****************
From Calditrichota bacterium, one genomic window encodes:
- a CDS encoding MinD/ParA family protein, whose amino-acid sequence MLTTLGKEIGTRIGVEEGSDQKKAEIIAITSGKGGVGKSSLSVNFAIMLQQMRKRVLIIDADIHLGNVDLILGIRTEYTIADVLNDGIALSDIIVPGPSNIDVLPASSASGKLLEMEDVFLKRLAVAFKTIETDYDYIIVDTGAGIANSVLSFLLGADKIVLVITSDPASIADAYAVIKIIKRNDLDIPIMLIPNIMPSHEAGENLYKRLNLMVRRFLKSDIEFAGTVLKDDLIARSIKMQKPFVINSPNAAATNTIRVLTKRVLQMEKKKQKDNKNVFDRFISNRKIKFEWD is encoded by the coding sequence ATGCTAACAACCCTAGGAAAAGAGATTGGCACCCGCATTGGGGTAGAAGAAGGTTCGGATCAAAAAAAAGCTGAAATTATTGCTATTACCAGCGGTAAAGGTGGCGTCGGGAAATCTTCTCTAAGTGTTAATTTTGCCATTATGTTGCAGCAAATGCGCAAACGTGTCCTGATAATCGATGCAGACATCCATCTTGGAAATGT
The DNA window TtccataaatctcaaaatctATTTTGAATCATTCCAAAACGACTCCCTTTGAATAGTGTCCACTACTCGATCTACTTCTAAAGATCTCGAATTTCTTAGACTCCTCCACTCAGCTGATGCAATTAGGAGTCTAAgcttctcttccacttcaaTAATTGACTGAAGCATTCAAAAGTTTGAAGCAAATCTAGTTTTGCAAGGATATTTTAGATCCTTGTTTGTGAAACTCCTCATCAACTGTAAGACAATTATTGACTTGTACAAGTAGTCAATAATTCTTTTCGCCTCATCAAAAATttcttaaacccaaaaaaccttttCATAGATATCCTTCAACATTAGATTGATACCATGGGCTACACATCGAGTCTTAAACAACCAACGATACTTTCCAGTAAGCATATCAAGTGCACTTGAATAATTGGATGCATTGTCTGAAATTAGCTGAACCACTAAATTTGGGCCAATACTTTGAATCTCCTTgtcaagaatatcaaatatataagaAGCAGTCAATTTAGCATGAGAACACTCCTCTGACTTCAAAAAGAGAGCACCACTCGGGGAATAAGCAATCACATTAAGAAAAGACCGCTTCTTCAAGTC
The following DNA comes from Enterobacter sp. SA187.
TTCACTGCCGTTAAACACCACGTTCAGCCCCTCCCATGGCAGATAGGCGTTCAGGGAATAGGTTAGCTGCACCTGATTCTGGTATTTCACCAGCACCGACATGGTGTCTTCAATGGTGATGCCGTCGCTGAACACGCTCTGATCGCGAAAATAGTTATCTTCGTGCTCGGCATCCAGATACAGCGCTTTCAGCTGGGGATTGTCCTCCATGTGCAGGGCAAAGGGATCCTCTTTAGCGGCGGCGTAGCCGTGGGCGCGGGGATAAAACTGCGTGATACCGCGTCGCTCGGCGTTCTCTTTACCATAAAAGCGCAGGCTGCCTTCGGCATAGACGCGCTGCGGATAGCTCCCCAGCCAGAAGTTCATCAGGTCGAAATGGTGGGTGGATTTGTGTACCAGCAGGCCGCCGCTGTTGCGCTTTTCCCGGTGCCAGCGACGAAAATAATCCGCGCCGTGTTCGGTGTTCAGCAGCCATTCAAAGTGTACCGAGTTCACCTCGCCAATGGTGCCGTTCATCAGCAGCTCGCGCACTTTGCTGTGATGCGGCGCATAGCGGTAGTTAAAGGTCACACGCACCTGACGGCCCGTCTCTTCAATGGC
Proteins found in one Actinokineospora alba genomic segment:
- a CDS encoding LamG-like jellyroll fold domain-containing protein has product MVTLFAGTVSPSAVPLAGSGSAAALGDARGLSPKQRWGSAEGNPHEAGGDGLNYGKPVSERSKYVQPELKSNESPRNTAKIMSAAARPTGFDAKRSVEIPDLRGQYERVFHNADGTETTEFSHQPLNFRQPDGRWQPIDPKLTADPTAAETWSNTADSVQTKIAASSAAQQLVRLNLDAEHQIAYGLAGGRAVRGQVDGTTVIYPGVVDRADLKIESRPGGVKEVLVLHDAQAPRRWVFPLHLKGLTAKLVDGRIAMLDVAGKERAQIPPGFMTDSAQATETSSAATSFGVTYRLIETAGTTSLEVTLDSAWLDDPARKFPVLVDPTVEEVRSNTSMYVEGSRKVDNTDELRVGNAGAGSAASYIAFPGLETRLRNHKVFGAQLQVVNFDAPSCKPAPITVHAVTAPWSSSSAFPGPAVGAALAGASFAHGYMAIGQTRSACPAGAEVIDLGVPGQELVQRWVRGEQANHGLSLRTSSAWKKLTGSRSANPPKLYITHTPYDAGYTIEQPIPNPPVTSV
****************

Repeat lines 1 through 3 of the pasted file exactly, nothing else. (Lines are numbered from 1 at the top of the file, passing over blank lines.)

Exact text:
From Calditrichota bacterium, one genomic window encodes:
- a CDS encoding MinD/ParA family protein, whose amino-acid sequence MLTTLGKEIGTRIGVEEGSDQKKAEIIAITSGKGGVGKSSLSVNFAIMLQQMRKRVLIIDADIHLGNVDLILGIRTEYTIADVLNDGIALSDIIVPGPSNIDVLPASSASGKLLEMEDVFLKRLAVAFKTIETDYDYIIVDTGAGIANSVLSFLLGADKIVLVITSDPASIADAYAVIKIIKRNDLDIPIMLIPNIMPSHEAGENLYKRLNLMVRRFLKSDIEFAGTVLKDDLIARSIKMQKPFVINSPNAAATNTIRVLTKRVLQMEKKKQKDNKNVFDRFISNRKIKFEWD is encoded by the coding sequence ATGCTAACAACCCTAGGAAAAGAGATTGGCACCCGCATTGGGGTAGAAGAAGGTTCGGATCAAAAAAAAGCTGAAATTATTGCTATTACCAGCGGTAAAGGTGGCGTCGGGAAATCTTCTCTAAGTGTTAATTTTGCCATTATGTTGCAGCAAATGCGCAAACGTGTCCTGATAATCGATGCAGACATCCATCTTGGAAATGT
The DNA window TtccataaatctcaaaatctATTTTGAATCATTCCAAAACGACTCCCTTTGAATAGTGTCCACTACTCGATCTACTTCTAAAGATCTCGAATTTCTTAGACTCCTCCACTCAGCTGATGCAATTAGGAGTCTAAgcttctcttccacttcaaTAATTGACTGAAGCATTCAAAAGTTTGAAGCAAATCTAGTTTTGCAAGGATATTTTAGATCCTTGTTTGTGAAACTCCTCATCAACTGTAAGACAATTATTGACTTGTACAAGTAGTCAATAATTCTTTTCGCCTCATCAAAAATttcttaaacccaaaaaaccttttCATAGATATCCTTCAACATTAGATTGATACCATGGGCTACACATCGAGTCTTAAACAACCAACGATACTTTCCAGTAAGCATATCAAGTGCACTTGAATAATTGGATGCATTGTCTGAAATTAGCTGAACCACTAAATTTGGGCCAATACTTTGAATCTCCTTgtcaagaatatcaaatatataagaAGCAGTCAATTTAGCATGAGAACACTCCTCTGACTTCAAAAAGAGAGCACCACTCGGGGAATAAGCAATCACATTAAGAAAAGACCGCTTCTTCAAGTC